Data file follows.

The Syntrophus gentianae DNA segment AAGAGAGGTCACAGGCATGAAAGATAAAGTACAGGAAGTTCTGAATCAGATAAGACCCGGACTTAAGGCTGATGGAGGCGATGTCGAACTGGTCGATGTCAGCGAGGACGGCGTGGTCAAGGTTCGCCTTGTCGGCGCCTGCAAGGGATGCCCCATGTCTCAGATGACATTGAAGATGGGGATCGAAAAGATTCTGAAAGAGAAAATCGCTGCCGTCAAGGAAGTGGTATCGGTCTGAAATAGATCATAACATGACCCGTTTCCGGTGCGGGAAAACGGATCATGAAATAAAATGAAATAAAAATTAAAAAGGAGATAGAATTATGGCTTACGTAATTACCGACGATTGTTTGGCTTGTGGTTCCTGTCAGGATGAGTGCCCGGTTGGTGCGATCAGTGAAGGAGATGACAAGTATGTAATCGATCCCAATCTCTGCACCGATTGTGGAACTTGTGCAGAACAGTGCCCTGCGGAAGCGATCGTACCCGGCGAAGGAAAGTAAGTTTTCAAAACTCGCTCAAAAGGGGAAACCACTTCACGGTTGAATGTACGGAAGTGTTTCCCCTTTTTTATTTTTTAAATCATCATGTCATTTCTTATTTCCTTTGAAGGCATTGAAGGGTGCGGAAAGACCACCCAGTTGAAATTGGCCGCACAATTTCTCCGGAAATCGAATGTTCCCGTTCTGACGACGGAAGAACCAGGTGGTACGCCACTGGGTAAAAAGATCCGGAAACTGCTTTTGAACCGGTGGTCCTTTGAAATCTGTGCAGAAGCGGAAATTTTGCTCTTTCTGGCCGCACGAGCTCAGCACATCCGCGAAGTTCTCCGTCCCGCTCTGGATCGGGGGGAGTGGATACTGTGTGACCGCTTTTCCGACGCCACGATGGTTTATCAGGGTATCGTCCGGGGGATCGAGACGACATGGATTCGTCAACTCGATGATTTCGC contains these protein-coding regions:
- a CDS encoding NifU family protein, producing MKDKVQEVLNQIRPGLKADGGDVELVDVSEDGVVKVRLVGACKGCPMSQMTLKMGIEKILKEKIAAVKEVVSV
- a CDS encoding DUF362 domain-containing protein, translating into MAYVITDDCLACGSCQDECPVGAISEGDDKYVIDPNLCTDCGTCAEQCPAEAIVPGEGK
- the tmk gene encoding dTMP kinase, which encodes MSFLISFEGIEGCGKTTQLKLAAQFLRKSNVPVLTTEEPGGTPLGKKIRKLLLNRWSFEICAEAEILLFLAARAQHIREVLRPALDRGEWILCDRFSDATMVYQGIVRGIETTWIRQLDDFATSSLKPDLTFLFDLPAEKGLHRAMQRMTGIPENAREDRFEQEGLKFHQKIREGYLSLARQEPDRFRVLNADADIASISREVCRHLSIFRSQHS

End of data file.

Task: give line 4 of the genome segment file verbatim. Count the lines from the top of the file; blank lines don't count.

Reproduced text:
- the tmk gene encoding dTMP kinase, which encodes MSFLISFEGIEGCGKTTQLKLAAQFLRKSNVPVLTTEEPGGTPLGKKIRKLLLNRWSFEICAEAEILLFLAARAQHIREVLRPALDRGEWILCDRFSDATMVYQGIVRGIETTWIRQLDDFATSSLKPDLTFLFDLPAEKGLHRAMQRMTGIPENAREDRFEQEGLKFHQKIREGYLSLARQEPDRFRVLNADADIASISREVCRHLSIFRSQHS